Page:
I believe that the maximum height would probably be no more than 12 or so inches. The problem I have with tabletop tripods is that the camera is usually only raised a couple of inches. For instance, when trying to take macro photos of flowers in a small vase indoors or flowers in my wife's garden, I would imagine that most tabletop tripods would offer too little height. With a compact tripod that offers about a foot or so of height with its legs fully retracted, one still has a bit of downward vertical flexibility by splaying the legs.
I would concur that in the outdoors, wind is a significant concern, and I am not sure how any of these units would hold up. Perhaps what I am looking for is a modern version of Gitzo's G0011/12? It appears stable, is reasonably small and light, yet it offers a bit more height than a tabletop tripod. The current GT-531 just does not seem like a replacement for it. I would consider Kirk's Mighty Low Boy, but it is just a bit larger and heavier than I had hoped for. Were the G0011/12's what I am searching for, and what would be their modern counterparts?
#5. "RE: Tabletop tripods and the next size up" | In response to Reply # 2nrothschild Registered since 25th Jul 2004Fri 08-Feb-13 05:42 PM
I've seen and handled a Gitzo "0" series, but it was a few years ago now. Not use now exactly which model.
My impression was that it was a marvel in engineering, in that it was built to the same standards as your Series 3, only smaller. And I am sure that is why it is so relatively expensive.
I figured it would do as good a job as any 20mm legs could do. And that was before the big emphasis now on high end mirror-less cameras. My sense was that it was a strange solution in search of a problem but it would make for a very nice table top tripod with perhaps only one additional section extended. And that would be for a modest DSLR.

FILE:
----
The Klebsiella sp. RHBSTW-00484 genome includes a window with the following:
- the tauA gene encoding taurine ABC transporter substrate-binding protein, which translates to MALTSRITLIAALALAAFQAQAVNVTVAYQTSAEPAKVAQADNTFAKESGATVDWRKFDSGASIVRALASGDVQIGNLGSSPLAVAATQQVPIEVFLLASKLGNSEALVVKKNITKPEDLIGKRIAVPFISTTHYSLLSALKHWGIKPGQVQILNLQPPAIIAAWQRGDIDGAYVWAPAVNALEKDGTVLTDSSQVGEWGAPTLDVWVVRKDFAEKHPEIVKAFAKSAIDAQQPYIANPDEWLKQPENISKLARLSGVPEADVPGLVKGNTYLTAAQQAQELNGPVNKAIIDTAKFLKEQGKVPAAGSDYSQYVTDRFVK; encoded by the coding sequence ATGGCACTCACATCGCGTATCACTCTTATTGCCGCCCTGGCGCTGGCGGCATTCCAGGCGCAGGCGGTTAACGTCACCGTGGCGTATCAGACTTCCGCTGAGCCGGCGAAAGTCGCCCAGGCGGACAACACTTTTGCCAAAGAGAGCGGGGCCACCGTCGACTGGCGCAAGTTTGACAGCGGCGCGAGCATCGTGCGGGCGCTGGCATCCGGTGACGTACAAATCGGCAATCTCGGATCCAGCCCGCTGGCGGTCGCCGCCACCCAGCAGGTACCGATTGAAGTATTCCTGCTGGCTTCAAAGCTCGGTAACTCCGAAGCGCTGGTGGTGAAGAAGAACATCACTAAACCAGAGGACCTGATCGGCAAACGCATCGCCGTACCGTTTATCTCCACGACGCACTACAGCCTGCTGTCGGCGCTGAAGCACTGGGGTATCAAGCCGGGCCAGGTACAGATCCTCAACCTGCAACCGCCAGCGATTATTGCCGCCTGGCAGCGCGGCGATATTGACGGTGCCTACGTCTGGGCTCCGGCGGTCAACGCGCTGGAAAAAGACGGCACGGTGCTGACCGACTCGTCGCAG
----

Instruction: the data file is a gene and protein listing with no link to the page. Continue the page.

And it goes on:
I thought one of the nice features is that it is only a 3 section, where many others try to be all things to all people and go to 4 or 5 sections to arrive at a max height spec that is unusable due to the instability of those necessarily tiny lower sections. I can't say I would ever use the GT-531 fully extended, even with a mirrorless camera.
I think it is a marvel because most other "table top" tripods I've seen are built to a price point in the opposite extreme. And that makes for a bad combination.
Kirk makes a "Mighty Low Boy", which is basically a cut-down "Manfrotto 190" (actually the predecessor). RRS came out with their own version of that, but at a higher price point. I think RRS no longer makes their version?
I never really understood why I would want one of those, rather than use a Gitzo Series 2, or something similar. I would really need the more compact and perhaps lighter weight. The main advantage (for me) of an ~12" long folded length is the ability to shoot low without a lot of leg spread out, which is often a problem on a real table top (unless it is a rather large table).
I'm seeing the same thing you - this is a rather niche market. Both RRS and Kirk have since introduced true tiny tabletop models, obviously intended for mirror-less cameras.
If I were going for the ultimate tabletop I guess I would bite the bullet and get the Gitzo. Only because then I know what I would be getting and know that that very difficult engineering problem was implemented with quality parts. But it is a market I don't search very often because I've never had a pressing need for that. When I want small I just use my old Gitzo Series 2.
Wistful thinking... many years ago, around when the G-Lock/6X tripods were introduced, someone blew out a bunch of the older Series 1's, probably G1227 or G1228, for $75 a pop. Or maybe it was the "0" series - it's been many years now. I always regretted not going for that, even though I had no pressing need. Any Gitzo CF for under $100... hehe.